The governor has little hope the state can keep its CoverTN program for one more year under the Affordable Care Act before shifting people to buy coverage on the federal exchanges, he told reporters Monday.
The limited benefit health insurance plan designed to fill gaps in coverage for people who have trouble accessing health insurance is scheduled to end on Dec. 31 because it no longer qualifies as an acceptable program under the Affordable Care Act.
But with the president’s announcement last week that people who like their current plans may be able to keep them for one more year, the TennCare Deputy Commissioner Darin Gordon is trying to find out if that rule would hold true under the state program.
“Darren is not encouraged from what he knows so far,” Haslam said Monday after the agency’s budget hearing.
CoverTN has 16,000 enrollees, according to state officials, all of whom would be expected to purchase health coverage under the federal exchange. However, struggles getting the exchange up and running are giving the department pause and raising questions as to whether they can convince the feds to issue them a one-year waiver.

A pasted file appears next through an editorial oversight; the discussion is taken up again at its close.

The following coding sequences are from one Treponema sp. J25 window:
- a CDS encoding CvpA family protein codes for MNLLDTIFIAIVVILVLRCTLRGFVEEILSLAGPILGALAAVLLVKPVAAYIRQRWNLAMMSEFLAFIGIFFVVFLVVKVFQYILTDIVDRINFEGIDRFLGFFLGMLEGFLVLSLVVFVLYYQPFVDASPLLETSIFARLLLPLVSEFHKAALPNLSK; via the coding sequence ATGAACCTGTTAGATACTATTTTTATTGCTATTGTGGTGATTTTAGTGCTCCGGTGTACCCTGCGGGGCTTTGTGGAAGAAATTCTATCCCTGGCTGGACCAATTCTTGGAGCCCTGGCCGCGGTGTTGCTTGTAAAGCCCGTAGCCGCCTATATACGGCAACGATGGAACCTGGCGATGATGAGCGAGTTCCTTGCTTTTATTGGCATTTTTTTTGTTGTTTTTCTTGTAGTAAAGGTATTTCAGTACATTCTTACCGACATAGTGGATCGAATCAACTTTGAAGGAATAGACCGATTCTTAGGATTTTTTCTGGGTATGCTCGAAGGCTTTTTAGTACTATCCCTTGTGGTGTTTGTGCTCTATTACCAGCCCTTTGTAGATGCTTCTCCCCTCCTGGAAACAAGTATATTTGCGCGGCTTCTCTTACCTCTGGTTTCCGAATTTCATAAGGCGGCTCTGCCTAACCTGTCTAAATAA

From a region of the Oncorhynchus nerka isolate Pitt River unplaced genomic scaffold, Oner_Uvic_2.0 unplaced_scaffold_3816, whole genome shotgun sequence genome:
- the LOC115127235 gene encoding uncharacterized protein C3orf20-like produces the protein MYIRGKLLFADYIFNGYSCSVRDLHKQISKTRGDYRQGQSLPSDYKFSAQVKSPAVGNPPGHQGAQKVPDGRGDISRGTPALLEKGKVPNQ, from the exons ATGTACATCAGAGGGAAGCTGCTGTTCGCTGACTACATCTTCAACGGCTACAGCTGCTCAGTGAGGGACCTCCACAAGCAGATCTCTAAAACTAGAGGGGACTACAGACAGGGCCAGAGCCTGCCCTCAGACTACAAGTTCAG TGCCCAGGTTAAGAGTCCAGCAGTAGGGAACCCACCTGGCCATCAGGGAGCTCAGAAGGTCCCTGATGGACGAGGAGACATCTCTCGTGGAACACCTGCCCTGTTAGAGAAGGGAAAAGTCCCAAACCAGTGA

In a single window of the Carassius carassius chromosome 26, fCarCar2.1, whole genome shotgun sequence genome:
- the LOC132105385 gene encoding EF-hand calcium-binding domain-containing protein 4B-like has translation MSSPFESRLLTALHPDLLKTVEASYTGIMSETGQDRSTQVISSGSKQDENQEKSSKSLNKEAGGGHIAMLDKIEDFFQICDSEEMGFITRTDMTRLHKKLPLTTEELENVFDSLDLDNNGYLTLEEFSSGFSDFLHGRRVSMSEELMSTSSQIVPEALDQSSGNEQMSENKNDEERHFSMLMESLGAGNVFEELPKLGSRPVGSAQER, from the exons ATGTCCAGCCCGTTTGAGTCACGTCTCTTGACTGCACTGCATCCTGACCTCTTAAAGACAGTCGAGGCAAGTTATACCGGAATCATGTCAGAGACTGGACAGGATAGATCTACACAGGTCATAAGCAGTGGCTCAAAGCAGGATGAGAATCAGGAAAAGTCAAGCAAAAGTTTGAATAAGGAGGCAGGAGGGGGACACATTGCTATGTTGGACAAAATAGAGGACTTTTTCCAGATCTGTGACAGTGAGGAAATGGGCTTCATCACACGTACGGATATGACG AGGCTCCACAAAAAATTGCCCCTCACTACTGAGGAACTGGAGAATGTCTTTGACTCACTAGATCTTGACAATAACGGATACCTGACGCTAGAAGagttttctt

Questions also linger around the AccessTN program, the state’s high risk pool offering coverage to those previously uninsurable due to preexisting conditions. The state already plans to use reserve funding to keep the program for one more year to serve 700 people under federal extension, but it is yet to determine whether it offer the extension to all enrollees. About 2,600 people are currently enrolled in the program, according to state officials.
The 60,000-member CoverKids program would continue to provide coverage to families that earn less than 250% of the federal poverty level, about $58,875 for a family of four. Approximately 650 children whose families make more are now expected to buy insurance on the exchanges, although the department is looking for an option to let those families continue “buying into” the program.
POSTDATA: WARRANTY DEEDS